Accessible Requires Authentication Published by De Gruyter March 17, 2009

Parental mental representations during late pregnancy and early parenthood following assisted reproductive technology

Francesca Agostini, Fiorella Monti, Piergiuseppina Fagandini, Leonardo Llewellyn Duncan De Pascalis, Giovanni Battista La Sala and Isaac Blickstein
From the journal

Abstract

Objective: To evaluate the relationship between assisted reproduction technology (ART) and parental mental representations during late pregnancy and early parenthood.

Study design: Women (n=25) following ART pregnancies were compared with their partners (n=23) and with women following spontaneous conceptions (n=39). Subjects were interviewed on mental representations at late gestation and three months postpartum.

Results: Socio-demographic and obstetrical characteristics were similar between groups. ART women tend to decrease scores of intensity of investment from before to after delivery. During pregnancy and postpartum, ambivalent representations were more often present and well-integrated representations were less often present among ART women as compared with non-ART women. ART women had significantly more ambivalent representations that persisted at three months postpartum, and men had more disengaged representations.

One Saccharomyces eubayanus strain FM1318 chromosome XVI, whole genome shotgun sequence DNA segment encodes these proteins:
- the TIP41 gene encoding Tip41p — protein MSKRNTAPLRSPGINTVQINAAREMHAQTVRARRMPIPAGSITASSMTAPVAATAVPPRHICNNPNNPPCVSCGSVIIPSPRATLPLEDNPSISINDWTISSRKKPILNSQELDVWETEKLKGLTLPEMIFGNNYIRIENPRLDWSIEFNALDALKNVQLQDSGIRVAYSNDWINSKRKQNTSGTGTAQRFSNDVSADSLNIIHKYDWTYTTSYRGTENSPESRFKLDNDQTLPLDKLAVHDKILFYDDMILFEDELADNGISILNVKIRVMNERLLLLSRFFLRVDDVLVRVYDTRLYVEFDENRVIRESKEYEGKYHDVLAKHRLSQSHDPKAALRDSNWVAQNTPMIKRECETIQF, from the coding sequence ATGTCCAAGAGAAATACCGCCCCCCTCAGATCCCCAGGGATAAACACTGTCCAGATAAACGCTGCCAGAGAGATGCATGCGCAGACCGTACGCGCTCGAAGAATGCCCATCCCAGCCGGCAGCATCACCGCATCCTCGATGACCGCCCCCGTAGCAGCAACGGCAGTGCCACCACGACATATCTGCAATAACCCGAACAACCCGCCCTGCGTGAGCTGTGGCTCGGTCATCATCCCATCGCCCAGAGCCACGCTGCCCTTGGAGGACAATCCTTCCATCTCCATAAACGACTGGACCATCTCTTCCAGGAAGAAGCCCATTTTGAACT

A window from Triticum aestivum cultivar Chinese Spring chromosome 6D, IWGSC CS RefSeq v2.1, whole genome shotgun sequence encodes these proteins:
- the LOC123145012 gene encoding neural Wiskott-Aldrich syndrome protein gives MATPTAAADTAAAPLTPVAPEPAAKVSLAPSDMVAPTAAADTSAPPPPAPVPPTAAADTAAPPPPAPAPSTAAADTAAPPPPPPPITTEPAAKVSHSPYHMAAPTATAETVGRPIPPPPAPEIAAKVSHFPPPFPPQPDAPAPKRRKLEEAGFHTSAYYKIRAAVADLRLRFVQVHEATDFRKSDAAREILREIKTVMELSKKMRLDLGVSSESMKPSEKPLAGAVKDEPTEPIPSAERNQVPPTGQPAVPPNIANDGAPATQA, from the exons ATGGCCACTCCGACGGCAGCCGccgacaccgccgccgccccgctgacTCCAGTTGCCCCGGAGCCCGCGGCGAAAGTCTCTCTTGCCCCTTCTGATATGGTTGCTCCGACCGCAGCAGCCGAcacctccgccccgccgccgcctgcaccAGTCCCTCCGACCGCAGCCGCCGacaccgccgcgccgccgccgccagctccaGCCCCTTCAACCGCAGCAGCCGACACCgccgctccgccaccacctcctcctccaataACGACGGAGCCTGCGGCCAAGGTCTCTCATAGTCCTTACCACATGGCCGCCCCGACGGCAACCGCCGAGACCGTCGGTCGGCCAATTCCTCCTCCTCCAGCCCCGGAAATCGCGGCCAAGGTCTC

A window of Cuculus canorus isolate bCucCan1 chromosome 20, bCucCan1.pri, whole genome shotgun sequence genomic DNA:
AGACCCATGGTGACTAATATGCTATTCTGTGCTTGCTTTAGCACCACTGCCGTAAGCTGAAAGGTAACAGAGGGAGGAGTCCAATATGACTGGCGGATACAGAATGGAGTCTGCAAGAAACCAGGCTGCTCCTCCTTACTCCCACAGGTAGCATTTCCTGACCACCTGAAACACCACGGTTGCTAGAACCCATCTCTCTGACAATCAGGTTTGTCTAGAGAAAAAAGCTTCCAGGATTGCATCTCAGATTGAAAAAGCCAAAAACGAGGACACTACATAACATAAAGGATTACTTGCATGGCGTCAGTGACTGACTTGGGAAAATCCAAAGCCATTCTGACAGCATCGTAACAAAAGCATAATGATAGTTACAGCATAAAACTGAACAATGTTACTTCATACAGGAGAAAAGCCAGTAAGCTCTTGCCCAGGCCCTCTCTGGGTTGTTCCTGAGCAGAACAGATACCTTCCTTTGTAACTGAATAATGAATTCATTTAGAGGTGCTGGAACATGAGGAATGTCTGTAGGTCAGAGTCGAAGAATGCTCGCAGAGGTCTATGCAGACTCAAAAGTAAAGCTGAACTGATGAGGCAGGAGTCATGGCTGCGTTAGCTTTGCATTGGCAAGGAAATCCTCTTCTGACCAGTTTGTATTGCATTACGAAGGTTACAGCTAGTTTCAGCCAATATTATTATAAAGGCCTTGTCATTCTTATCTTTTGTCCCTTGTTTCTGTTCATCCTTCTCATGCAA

Conclusions: A greater desire for pregnancy exists in ART women which might not always coincide with a desire for maternity. ART men, however, manifest greater disengagement from the entire child project.


Corresponding author: Isaac Blickstein, MD Department of Obstetrics and Gynecology Kaplan Medical Center 76100 Rehovot Israel Tel.: +972-8-9441930 Fax: +972-8-9411944

Received: 2008-10-3
Revised: 2008-11-25
Accepted: 2008-11-27
Published Online: 2009-03-17
Published Online: 2009-03-17
Published in Print: 2009-07-01

©2009 by Walter de Gruyter Berlin New York